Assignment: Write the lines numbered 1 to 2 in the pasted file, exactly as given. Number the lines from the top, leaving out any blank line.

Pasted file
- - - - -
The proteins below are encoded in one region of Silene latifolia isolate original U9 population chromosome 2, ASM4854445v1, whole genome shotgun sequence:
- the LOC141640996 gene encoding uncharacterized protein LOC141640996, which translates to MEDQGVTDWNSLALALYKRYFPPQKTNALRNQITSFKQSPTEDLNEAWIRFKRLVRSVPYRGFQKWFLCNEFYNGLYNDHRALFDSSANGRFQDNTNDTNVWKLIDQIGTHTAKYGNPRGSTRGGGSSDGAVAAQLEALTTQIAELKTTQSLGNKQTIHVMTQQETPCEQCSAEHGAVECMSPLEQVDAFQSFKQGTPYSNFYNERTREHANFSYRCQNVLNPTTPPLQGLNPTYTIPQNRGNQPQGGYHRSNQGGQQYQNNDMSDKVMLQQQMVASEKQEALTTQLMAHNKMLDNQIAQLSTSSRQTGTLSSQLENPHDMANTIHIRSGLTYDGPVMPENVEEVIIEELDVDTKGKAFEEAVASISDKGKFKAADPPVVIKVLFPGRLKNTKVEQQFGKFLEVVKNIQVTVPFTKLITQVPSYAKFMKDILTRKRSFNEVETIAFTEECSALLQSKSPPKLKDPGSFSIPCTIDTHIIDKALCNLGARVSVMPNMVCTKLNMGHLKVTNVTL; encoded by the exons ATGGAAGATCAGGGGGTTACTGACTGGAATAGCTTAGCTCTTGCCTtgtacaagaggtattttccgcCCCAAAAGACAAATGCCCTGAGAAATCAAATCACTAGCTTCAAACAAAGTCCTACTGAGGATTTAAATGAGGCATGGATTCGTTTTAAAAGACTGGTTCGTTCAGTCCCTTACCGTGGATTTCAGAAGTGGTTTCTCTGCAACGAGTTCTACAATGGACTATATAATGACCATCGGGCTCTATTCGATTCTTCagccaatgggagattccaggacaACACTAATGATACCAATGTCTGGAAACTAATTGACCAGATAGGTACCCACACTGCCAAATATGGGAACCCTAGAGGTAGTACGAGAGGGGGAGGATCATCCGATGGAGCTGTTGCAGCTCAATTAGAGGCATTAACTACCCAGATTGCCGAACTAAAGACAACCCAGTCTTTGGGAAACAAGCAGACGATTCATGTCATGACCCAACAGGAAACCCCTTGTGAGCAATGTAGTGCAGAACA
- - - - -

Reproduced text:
The proteins below are encoded in one region of Silene latifolia isolate original U9 population chromosome 2, ASM4854445v1, whole genome shotgun sequence:
- the LOC141640996 gene encoding uncharacterized protein LOC141640996, which translates to MEDQGVTDWNSLALALYKRYFPPQKTNALRNQITSFKQSPTEDLNEAWIRFKRLVRSVPYRGFQKWFLCNEFYNGLYNDHRALFDSSANGRFQDNTNDTNVWKLIDQIGTHTAKYGNPRGSTRGGGSSDGAVAAQLEALTTQIAELKTTQSLGNKQTIHVMTQQETPCEQCSAEHGAVECMSPLEQVDAFQSFKQGTPYSNFYNERTREHANFSYRCQNVLNPTTPPLQGLNPTYTIPQNRGNQPQGGYHRSNQGGQQYQNNDMSDKVMLQQQMVASEKQEALTTQLMAHNKMLDNQIAQLSTSSRQTGTLSSQLENPHDMANTIHIRSGLTYDGPVMPENVEEVIIEELDVDTKGKAFEEAVASISDKGKFKAADPPVVIKVLFPGRLKNTKVEQQFGKFLEVVKNIQVTVPFTKLITQVPSYAKFMKDILTRKRSFNEVETIAFTEECSALLQSKSPPKLKDPGSFSIPCTIDTHIIDKALCNLGARVSVMPNMVCTKLNMGHLKVTNVTL; encoded by the exons ATGGAAGATCAGGGGGTTACTGACTGGAATAGCTTAGCTCTTGCCTtgtacaagaggtattttccgcCCCAAAAGACAAATGCCCTGAGAAATCAAATCACTAGCTTCAAACAAAGTCCTACTGAGGATTTAAATGAGGCATGGATTCGTTTTAAAAGACTGGTTCGTTCAGTCCCTTACCGTGGATTTCAGAAGTGGTTTCTCTGCAACGAGTTCTACAATGGACTATATAATGACCATCGGGCTCTATTCGATTCTTCagccaatgggagattccaggacaACACTAATGATACCAATGTCTGGAAACTAATTGACCAGATAGGTACCCACACTGCCAAATATGGGAACCCTAGAGGTAGTACGAGAGGGGGAGGATCATCCGATGGAGCTGTTGCAGCTCAATTAGAGGCATTAACTACCCAGATTGCCGAACTAAAGACAACCCAGTCTTTGGGAAACAAGCAGACGATTCATGTCATGACCCAACAGGAAACCCCTTGTGAGCAATGTAGTGCAGAACA